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1 S U M M A R Y Selection of an optimum tack coat material and application rate is critical in the develop- ment of proper bond strength between pavement layers. Historically, selection of tack coats has been based mainly on experience, convenience, and empirical judgment. In addition, quality control and quality assurance testing of tack coat construction processes are rarely conducted, with the possibility of unacceptable performance at the tacked interface and even premature pavement failure as a result. As a part of the research activities in NCHRP Project 09-40, Optimization of Tack Coat for HMA Placement, a test device referred to as the Louisiana Interlayer Shear Strength Tester was developed to determine the interface shear strength (ISS) of field-extracted cores in the laboratory. With this new test setup and proposed test method, the effects of pavement surface types, tack coat material types, as well as tack coat application rates and methods can be evaluated. In addition, an ISS threshold criterion and tack coat residual application rates for different surface types were recommended as part of NCHRP Project 09-40 to ensure adequate interface bonding. Main Objective The main objective of this project was to evaluate the effects of tack coat material type, pavement surface type, and application rate on the interface bond strength with the test method developed in NCHRP Project 09-40 in actual field projects to support its imple- mentation. The effects of interface bonding on short-term pavement performance were also investigated. These measurements were used to validate the proposed test method and criterion and to relate observed tack coat field performance to these test results. The experimental program consisted of 10 field projects in six states that included 33 in-service test sections to quantify the effects of the selected variables. Field projects included four pavement surface types, namely, new hot-mix asphalt (HMA), existing HMA, milled HMA, and grooved portland cement concrete (PCC) pavements. Each field project used at least one slow setting (SS) and one rapid setting (RS) nontracking tack coat material and thereby created one or more pairs of tack coats for comparison purposes. During the course of the experimental program, tack coat distributor truck calibration and pavement surface texture measurement were performed in each field project before application of the overlays. Moreover, falling weight deflectometer (FWD) tests and manual pavement distress surveys were carried out both before and after the overlay construction. HMA overlay construction used different types of tack coat materials at various residual application rates between the overlay and underlying pavement layers. In total, six types of emulsified tack coat materials were evaluated. Quality and rate of tack coat application were evaluated during construc- tion. Cores were drilled from the test sections to measure ISS, and tack coat materials were collected to characterize in the laboratory. These measurements were used to validate the Validation of the Louisiana Interlayer Shear Strength Test for Tack Coat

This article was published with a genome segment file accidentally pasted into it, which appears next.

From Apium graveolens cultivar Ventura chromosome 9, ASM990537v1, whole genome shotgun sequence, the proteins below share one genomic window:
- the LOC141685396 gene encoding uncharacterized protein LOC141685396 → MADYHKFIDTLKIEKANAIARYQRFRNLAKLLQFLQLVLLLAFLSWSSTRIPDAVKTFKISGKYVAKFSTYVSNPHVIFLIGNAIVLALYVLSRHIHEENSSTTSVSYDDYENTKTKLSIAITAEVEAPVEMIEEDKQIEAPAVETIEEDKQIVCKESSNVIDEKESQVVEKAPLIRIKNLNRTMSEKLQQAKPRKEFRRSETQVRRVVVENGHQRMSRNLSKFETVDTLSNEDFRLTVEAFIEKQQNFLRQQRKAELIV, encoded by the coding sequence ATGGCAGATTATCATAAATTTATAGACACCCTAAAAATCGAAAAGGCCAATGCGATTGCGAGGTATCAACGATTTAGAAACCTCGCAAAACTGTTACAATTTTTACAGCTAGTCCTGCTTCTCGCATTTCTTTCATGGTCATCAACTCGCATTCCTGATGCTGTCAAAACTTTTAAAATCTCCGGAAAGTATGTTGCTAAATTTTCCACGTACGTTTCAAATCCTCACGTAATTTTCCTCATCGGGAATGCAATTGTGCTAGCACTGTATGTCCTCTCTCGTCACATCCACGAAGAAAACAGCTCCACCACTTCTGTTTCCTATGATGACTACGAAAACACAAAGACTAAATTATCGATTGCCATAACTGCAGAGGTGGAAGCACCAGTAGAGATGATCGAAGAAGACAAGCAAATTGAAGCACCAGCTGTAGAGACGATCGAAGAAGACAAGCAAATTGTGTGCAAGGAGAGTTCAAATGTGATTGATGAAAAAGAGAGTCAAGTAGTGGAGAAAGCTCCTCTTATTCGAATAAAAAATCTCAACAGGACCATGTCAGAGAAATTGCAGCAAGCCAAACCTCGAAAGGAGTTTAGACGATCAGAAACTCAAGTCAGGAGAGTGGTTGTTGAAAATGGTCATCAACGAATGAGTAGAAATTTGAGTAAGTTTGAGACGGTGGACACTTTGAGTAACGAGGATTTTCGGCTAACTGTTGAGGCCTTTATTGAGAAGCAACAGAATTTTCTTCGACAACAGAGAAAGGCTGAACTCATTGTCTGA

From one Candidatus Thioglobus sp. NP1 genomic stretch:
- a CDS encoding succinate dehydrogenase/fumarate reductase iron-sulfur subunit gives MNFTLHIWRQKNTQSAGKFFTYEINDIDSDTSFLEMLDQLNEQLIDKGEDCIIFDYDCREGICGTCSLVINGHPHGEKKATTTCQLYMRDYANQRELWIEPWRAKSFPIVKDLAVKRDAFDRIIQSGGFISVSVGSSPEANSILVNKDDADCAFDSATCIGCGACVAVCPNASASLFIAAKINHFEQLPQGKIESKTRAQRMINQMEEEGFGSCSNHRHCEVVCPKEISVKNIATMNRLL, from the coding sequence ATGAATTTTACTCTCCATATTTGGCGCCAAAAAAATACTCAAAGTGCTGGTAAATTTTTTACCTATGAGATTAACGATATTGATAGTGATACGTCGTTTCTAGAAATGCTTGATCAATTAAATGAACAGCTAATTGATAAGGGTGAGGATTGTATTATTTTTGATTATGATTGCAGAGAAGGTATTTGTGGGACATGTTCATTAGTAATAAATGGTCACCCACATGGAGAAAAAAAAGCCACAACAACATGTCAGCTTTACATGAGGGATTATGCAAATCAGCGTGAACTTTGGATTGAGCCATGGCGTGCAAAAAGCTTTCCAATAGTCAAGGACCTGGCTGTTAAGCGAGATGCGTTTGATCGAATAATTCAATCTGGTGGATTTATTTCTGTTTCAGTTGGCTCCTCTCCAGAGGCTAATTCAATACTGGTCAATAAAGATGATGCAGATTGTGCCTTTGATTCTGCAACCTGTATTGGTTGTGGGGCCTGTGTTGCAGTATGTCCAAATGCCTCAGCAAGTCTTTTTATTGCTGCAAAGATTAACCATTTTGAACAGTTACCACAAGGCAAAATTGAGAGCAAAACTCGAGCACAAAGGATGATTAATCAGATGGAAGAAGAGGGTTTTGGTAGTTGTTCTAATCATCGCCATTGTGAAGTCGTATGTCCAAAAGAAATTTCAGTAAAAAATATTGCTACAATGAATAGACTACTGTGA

2 proposed test method and criterion and to relate tack coat application quality with the observed field performance. Further, an ISS predictive model was developed for use by practitioners during the planning of overlay construction activities, selection of tack coat material type, and calculation of application rate, given the project conditions. On the basis of the findings of this project, the following conclusions were drawn regarding interface bonding as determined by AASHTO TP 114, Standard Method of Test for Determining the Interlayer Shear Strength (ISS) of Asphalt Pavement Layers: â¢ For the effect of emulsified tack coat material type, nontracking RS tack coats with stiff base asphalt cements exhibited the highest ISS, and SS resulted in the lowest. However, nontracking RS tack coats with soft asphalt cements showed similar interface bonding when compared with SS tack coats because of similar rheological properties of the residual asphalt binders. â¢ For the effect of pavement surface type, the ISS was dependent largely on the type of pave- ment surface receiving tack coat (i.e., HMA versus PCC) and pavement surface texture (e.g., milled versus nonmilled). In general, milled HMA surface yielded the highest inter- face shear strength, followed by new HMA, existing HMA, and PCC surface types. â¢ For the effect of residual application rate, within the evaluated residual application rate range, ISS improved with the increase in the residual application rate for all tack coat types and for all pavement surface types. â¢ For the effect of service time, interface bonding strength increased with service time in all field projects and for all pavement surface types. This phenomenon was primarily attributed to tack coat curing, which was more pronounced with nontracking RS with stiff asphalt cement and SS tack coat materials on new HMA pavement surface. Further, the curing effect of tack coats increased with the increase in the residual application rate. â¢ Regarding FWD test results, mean center deflection decreased with service time in all field projects and for all pavement surface types. This phenomenon was primarily attributed to the densification effect of HMA overlays because of in-service trafficking and improved interface bonding with service time. â¢ Regarding short-term pavement performance, laboratory measured ISS values correlated well with short-term cracking performance of field pavements. Test sections in all field projects performed satisfactorily with regard to rutting and surface cracking. A few test sections did not meet the minimum recommended ISS threshold value of 40 psi. â¢ Regarding the nonlinear ISS predictive model, good agreement was noted between the measured and predicted ISS values. Recommendations â¢ This study confirms that the AASHTO TP 114 is a valid test method to determine ISS between pavement layers. With this test setup, the effects of pavement surface types, tack coat material types, tack coat application rates and methods, and service time can be accurately evaluated. Hence, this test method is proposed for quality control and quality assurance testing of tack coat construction processes and for evaluation of interface- bonding condition of in-service pavements. â¢ The minimum recommended ISS threshold value of 40 psi was found to be an appropriate criterion for satisfactory pavement performance. This study proposes using 40 psi as a specified value to avoid premature debonding between pavement layers and according to AASHTO TP 114 test method.